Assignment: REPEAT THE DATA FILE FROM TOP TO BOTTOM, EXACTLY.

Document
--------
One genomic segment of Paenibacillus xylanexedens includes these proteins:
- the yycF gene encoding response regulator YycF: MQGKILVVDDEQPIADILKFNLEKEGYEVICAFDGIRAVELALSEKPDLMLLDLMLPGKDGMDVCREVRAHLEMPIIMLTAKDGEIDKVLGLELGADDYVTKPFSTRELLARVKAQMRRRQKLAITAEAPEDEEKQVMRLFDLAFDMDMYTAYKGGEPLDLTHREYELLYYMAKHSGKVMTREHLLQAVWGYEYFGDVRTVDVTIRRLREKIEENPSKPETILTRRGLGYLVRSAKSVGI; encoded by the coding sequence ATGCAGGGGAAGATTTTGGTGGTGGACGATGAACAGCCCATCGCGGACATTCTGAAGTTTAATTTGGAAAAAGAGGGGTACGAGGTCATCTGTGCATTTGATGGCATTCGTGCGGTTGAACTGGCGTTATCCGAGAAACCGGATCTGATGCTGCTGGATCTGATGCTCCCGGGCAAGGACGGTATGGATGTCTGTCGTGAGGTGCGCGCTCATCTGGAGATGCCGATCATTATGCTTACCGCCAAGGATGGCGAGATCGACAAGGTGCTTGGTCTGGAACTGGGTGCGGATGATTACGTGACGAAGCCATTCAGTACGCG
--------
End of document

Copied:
One genomic segment of Paenibacillus xylanexedens includes these proteins:
- the yycF gene encoding response regulator YycF: MQGKILVVDDEQPIADILKFNLEKEGYEVICAFDGIRAVELALSEKPDLMLLDLMLPGKDGMDVCREVRAHLEMPIIMLTAKDGEIDKVLGLELGADDYVTKPFSTRELLARVKAQMRRRQKLAITAEAPEDEEKQVMRLFDLAFDMDMYTAYKGGEPLDLTHREYELLYYMAKHSGKVMTREHLLQAVWGYEYFGDVRTVDVTIRRLREKIEENPSKPETILTRRGLGYLVRSAKSVGI; encoded by the coding sequence ATGCAGGGGAAGATTTTGGTGGTGGACGATGAACAGCCCATCGCGGACATTCTGAAGTTTAATTTGGAAAAAGAGGGGTACGAGGTCATCTGTGCATTTGATGGCATTCGTGCGGTTGAACTGGCGTTATCCGAGAAACCGGATCTGATGCTGCTGGATCTGATGCTCCCGGGCAAGGACGGTATGGATGTCTGTCGTGAGGTGCGCGCTCATCTGGAGATGCCGATCATTATGCTTACCGCCAAGGATGGCGAGATCGACAAGGTGCTTGGTCTGGAACTGGGTGCGGATGATTACGTGACGAAGCCATTCAGTACGCG